CZ, Jilove u Prahy - Borek: Halir’s Drift
Those looking only to visit the drift should not worry about parking, you can get there by your car. The tour would take about half-an –hour. If you include the tour within the hike from NP Knezi hora-Halir or other educational trail, Jilove would nicely fit in and you should plan a more detailed tour. Upon paying an admission fee, a guide would take care of you and he would shower you with information. His presentation gets even more interesting when you realize he has had his own experience in mining, and he remembers a lot due to his old age.
The drift is wheelchair accessible, and barrier-free. You enter the wooded hill via a stone portal. In the 1950s, exploration mining operation took place there as the region of Jilove is known for its gold reserves. An exploration draft crossed medieval tunnels. On such places, celling slumped. Then surface mining was done. Discovered quartz veins, quartz is known for containing gold, are visible along the whole 270-meter route.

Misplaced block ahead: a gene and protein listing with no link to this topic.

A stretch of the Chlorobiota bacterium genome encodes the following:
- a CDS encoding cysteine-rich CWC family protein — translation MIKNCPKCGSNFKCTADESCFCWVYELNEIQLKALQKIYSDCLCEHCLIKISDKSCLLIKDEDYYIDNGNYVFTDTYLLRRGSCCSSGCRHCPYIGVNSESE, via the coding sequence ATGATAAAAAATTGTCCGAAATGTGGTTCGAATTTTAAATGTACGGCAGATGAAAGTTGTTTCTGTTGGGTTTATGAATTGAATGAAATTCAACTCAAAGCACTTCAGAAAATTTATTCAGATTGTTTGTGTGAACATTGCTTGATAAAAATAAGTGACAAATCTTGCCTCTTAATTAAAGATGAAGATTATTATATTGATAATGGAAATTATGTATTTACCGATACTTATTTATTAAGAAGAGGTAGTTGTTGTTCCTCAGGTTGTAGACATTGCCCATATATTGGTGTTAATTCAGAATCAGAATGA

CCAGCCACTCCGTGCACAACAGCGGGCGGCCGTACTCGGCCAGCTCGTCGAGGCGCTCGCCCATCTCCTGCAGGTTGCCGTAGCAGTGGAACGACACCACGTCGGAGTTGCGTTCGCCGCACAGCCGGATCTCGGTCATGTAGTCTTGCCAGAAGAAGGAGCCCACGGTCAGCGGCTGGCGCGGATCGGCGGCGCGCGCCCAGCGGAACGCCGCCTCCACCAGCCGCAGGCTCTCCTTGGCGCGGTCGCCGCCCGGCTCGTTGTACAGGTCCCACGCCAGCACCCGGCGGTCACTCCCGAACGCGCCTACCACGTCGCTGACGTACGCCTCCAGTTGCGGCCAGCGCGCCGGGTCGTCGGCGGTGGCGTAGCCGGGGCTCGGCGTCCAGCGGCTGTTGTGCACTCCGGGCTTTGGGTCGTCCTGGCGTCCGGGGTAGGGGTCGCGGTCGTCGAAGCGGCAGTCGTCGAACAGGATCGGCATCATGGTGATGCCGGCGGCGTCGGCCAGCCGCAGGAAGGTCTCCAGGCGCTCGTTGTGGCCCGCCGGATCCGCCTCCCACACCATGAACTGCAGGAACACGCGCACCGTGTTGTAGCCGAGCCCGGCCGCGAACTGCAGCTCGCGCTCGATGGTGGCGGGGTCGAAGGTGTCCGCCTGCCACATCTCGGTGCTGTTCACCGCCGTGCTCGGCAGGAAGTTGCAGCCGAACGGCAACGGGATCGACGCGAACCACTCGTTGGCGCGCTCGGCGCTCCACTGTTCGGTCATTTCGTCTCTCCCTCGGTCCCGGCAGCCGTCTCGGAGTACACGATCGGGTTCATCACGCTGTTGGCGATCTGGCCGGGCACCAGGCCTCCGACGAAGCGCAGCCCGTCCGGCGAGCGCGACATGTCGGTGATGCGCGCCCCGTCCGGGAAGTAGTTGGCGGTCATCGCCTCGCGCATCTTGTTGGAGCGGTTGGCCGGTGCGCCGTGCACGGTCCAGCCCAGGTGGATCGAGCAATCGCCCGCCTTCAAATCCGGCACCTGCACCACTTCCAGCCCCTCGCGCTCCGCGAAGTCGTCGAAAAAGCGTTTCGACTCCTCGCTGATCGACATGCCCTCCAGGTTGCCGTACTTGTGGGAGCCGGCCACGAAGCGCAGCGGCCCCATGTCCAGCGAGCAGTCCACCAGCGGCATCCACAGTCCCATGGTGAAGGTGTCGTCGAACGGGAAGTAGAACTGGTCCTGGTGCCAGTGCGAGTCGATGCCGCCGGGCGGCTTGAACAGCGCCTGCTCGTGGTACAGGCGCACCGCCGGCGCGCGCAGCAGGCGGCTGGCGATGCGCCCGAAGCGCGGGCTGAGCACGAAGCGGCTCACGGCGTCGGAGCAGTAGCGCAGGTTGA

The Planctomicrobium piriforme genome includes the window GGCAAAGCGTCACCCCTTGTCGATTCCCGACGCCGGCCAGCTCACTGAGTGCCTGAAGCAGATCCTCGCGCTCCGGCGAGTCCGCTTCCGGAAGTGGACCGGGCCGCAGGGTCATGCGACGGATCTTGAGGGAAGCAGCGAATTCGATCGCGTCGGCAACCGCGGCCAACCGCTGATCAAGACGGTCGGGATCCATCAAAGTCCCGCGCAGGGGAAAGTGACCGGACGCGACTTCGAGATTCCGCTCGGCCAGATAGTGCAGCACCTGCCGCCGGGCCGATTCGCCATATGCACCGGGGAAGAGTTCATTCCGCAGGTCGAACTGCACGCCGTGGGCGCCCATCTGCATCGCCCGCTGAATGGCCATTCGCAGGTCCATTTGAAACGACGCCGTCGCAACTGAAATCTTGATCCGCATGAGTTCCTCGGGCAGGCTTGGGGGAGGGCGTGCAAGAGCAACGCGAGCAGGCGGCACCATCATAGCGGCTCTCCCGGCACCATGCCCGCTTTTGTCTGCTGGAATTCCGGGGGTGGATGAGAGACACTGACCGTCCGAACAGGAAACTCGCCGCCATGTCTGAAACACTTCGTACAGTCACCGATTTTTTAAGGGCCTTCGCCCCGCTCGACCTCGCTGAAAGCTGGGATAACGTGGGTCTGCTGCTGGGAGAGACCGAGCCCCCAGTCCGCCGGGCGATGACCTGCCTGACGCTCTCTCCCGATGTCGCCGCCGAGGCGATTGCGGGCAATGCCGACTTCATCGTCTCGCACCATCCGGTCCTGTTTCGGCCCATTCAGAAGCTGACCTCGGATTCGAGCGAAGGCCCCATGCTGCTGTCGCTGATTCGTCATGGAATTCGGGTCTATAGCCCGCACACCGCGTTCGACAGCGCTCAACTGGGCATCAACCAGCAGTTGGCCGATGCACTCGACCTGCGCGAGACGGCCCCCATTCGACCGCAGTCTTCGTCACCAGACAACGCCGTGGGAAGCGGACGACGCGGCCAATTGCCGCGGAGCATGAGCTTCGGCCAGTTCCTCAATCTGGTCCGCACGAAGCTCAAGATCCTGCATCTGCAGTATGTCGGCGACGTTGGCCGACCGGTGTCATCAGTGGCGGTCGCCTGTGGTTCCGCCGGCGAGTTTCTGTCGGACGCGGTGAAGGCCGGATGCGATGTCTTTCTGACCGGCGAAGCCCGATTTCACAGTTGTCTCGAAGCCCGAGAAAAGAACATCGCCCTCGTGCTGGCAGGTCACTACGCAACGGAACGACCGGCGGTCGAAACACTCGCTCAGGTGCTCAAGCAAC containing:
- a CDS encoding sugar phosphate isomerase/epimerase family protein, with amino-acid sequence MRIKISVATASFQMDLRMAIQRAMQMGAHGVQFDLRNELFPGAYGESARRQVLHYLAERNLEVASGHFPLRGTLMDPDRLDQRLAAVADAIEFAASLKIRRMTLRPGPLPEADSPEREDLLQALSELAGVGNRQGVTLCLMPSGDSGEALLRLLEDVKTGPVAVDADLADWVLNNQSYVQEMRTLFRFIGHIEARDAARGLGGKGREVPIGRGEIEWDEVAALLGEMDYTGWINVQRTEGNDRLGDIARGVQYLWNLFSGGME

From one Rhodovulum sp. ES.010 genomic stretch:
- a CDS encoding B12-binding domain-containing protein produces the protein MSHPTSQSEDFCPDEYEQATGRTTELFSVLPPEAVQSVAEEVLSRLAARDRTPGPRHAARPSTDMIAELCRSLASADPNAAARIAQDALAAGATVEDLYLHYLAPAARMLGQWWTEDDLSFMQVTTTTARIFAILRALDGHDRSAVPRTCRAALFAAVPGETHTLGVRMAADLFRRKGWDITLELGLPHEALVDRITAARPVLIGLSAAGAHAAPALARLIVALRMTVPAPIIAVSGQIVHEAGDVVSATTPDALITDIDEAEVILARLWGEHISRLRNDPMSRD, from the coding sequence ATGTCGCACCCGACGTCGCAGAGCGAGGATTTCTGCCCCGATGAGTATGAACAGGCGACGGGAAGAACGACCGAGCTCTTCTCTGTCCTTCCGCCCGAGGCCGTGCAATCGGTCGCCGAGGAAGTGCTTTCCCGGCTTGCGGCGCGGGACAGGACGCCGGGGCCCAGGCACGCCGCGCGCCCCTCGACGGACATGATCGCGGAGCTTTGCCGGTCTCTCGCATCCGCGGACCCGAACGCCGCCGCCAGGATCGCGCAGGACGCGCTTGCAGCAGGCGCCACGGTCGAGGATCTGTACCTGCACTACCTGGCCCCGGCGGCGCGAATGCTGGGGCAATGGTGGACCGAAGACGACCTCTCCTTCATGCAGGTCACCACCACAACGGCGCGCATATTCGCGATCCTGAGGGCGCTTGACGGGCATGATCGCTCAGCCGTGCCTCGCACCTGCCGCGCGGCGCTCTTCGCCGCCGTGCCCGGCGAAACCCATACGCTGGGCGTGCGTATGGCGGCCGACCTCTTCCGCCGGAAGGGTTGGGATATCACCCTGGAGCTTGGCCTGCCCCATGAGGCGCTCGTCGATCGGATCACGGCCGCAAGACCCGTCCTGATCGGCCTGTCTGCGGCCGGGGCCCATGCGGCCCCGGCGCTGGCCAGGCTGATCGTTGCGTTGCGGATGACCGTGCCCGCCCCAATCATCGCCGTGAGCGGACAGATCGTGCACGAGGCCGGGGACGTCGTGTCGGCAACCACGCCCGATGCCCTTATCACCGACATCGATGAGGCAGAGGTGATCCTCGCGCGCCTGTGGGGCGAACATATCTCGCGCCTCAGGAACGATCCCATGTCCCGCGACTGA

Exploration was finished in 1951. The veins did not contain enough noble metals. Once, rock containing 7g of gold in 1 ton of rock were considered perspective. Later it was 4 grams a ton, today it is usual to consider perspective rocks carrying 1 gram of gold in a ton.
It was very hard to get resources from Proterozoic and volcanic slate that is extremely hard, was very difficult. Almost at the end of the drift, you can look at the tools and learn about mining. At the place where the drift mouths into a chimney, there is a sign from 1951.
Local preserved underground spaces didn’t show signs of groundwater. When on the tour you walk through modified and dry trail. That’s why the Regional Museum in Jilove u Prahy assessed them as suitable for the public. Wooden bracing was placed at several places. The spaces of the drift were electrified and opened to the public in 2008. A suitable bat wintering site was created there.
Other accessible drifts are historically priceless St Josef drif and St Antonin Paduansky drift. There are very close to each other.
Text and photo: Monika Babická
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